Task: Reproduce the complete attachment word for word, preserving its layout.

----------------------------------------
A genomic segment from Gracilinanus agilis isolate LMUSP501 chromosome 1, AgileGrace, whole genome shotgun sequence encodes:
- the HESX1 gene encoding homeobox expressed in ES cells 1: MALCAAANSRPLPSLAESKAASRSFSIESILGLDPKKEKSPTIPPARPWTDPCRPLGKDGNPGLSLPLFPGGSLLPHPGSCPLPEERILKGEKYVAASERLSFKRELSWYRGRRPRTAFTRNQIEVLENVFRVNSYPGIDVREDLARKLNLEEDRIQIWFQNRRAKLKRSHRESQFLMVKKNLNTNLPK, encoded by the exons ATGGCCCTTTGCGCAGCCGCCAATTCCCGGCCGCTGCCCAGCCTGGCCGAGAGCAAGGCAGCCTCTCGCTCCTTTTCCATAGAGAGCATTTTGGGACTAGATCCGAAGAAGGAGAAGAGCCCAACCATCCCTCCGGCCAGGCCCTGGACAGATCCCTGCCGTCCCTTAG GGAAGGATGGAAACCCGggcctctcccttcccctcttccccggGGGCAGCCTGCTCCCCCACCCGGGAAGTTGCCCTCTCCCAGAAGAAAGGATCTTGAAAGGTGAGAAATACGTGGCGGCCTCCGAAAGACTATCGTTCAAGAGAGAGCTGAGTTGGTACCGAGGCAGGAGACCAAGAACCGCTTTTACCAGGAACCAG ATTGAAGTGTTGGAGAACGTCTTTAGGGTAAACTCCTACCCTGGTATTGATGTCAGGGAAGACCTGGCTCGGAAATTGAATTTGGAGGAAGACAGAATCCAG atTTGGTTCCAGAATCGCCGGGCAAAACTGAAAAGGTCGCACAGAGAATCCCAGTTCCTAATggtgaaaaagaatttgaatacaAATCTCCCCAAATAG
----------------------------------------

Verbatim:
A genomic segment from Gracilinanus agilis isolate LMUSP501 chromosome 1, AgileGrace, whole genome shotgun sequence encodes:
- the HESX1 gene encoding homeobox expressed in ES cells 1: MALCAAANSRPLPSLAESKAASRSFSIESILGLDPKKEKSPTIPPARPWTDPCRPLGKDGNPGLSLPLFPGGSLLPHPGSCPLPEERILKGEKYVAASERLSFKRELSWYRGRRPRTAFTRNQIEVLENVFRVNSYPGIDVREDLARKLNLEEDRIQIWFQNRRAKLKRSHRESQFLMVKKNLNTNLPK, encoded by the exons ATGGCCCTTTGCGCAGCCGCCAATTCCCGGCCGCTGCCCAGCCTGGCCGAGAGCAAGGCAGCCTCTCGCTCCTTTTCCATAGAGAGCATTTTGGGACTAGATCCGAAGAAGGAGAAGAGCCCAACCATCCCTCCGGCCAGGCCCTGGACAGATCCCTGCCGTCCCTTAG GGAAGGATGGAAACCCGggcctctcccttcccctcttccccggGGGCAGCCTGCTCCCCCACCCGGGAAGTTGCCCTCTCCCAGAAGAAAGGATCTTGAAAGGTGAGAAATACGTGGCGGCCTCCGAAAGACTATCGTTCAAGAGAGAGCTGAGTTGGTACCGAGGCAGGAGACCAAGAACCGCTTTTACCAGGAACCAG ATTGAAGTGTTGGAGAACGTCTTTAGGGTAAACTCCTACCCTGGTATTGATGTCAGGGAAGACCTGGCTCGGAAATTGAATTTGGAGGAAGACAGAATCCAG atTTGGTTCCAGAATCGCCGGGCAAAACTGAAAAGGTCGCACAGAGAATCCCAGTTCCTAATggtgaaaaagaatttgaatacaAATCTCCCCAAATAG